The new budget request released Monday by the White House takes a major step forward in recognizing the strategic importance of international climate finance to the United States.
The 46% increase in request provides a very clear signal to the international community that the Obama administration is serious about meeting its commitments to developing nations in their quests to shift to lower emissions and more climate-resilient futures.
This international climate finance package is of direct strategic importance to the United States. It can help seal a strong deal in this year’s negotiations. It will help developing countries put forward more ambitious pledges of their own, when they see the rich countries doing our part. And these are on top of all the good work it will help achieve in strategic partner countries around the world: on-the-ground clean energy development, forest protection to maintain and increase nature’s natural carbon sinks, and climate-proofing of fragile communities.
A good chunk of the funding is requested to make the final payment on President Bush’s commitment to the Climate Investment Funds (CIFs), a group of World Bank managed funds that are closing out their fundraising. But the increase is directed almost entirely to the Green Climate Fund, a long-envisioned replacement for the temporary CIFs. The GCF will advance the world’s cooperation in assisting developing countries to grow smarter – with fewer climate-warming energy emissions (which benefits us here at home), with more healthy and standing forests (which help soak up our emissions as well as theirs) and with more built-in resilience to the changing nature of a warming world (so more extreme weather events won’t translate into more human disasters).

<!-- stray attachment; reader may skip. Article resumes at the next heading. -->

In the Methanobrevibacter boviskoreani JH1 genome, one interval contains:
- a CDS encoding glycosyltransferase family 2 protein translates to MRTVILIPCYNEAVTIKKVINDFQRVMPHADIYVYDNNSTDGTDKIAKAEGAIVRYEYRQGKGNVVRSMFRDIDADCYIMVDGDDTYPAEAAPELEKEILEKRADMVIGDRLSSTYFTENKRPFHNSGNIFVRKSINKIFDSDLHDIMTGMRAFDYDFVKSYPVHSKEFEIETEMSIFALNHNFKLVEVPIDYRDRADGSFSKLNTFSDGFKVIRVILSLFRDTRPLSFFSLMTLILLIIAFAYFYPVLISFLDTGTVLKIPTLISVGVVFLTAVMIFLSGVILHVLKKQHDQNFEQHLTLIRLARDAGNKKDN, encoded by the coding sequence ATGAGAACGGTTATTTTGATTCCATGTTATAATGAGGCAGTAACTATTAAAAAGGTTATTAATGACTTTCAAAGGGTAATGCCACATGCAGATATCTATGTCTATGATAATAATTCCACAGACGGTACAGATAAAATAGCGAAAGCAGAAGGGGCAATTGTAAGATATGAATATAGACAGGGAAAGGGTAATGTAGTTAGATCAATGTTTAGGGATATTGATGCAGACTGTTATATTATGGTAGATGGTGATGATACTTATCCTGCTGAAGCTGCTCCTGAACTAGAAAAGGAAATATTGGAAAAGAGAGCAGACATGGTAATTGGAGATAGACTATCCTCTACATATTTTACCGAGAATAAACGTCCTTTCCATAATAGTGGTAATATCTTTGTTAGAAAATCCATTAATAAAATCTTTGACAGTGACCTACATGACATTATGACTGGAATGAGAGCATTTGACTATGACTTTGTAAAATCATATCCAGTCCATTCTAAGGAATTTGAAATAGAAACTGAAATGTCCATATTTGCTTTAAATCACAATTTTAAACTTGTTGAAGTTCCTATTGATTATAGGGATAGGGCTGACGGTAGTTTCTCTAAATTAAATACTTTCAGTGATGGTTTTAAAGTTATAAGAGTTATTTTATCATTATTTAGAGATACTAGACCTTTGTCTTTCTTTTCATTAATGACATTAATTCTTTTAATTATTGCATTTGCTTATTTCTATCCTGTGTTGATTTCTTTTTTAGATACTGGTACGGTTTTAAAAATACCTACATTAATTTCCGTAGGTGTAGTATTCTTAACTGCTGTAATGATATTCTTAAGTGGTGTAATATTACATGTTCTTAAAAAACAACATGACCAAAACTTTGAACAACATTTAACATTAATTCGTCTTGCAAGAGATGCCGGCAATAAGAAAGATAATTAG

Of course, a budget request from the Administration is not the same thing as an allocation of funding by Congress, which holds the purse strings and has shown some… hesitation regarding the GCF. We should expect that the back-and-forth between the President and Congress on the amount and form of US support for developing country climate action to be “full of sound and fury.”
But the international community would do well to remember three things, while watching the U.S. budget process from afar (with looks of confusion mixed with amusement, I’m sure). First, it is an honest negotiation: both sides will probably need to move from their initial positions. The outcome for international climate finance will depend on how high a priority it is to the Administration, and, conversely, how much Congress thinks it can gain by refusing the request. Second, the United States keeps its promises: international financing commitments, once made, are taken quite seriously and delivered upon… even if it may take a bit longer than planned in the end. And third, developing country partners have a roll to play, by communicating to U.S. policymakers how critical international support is to maximizing their own domestic climate ambition and thus the overall success of an international climate agreement.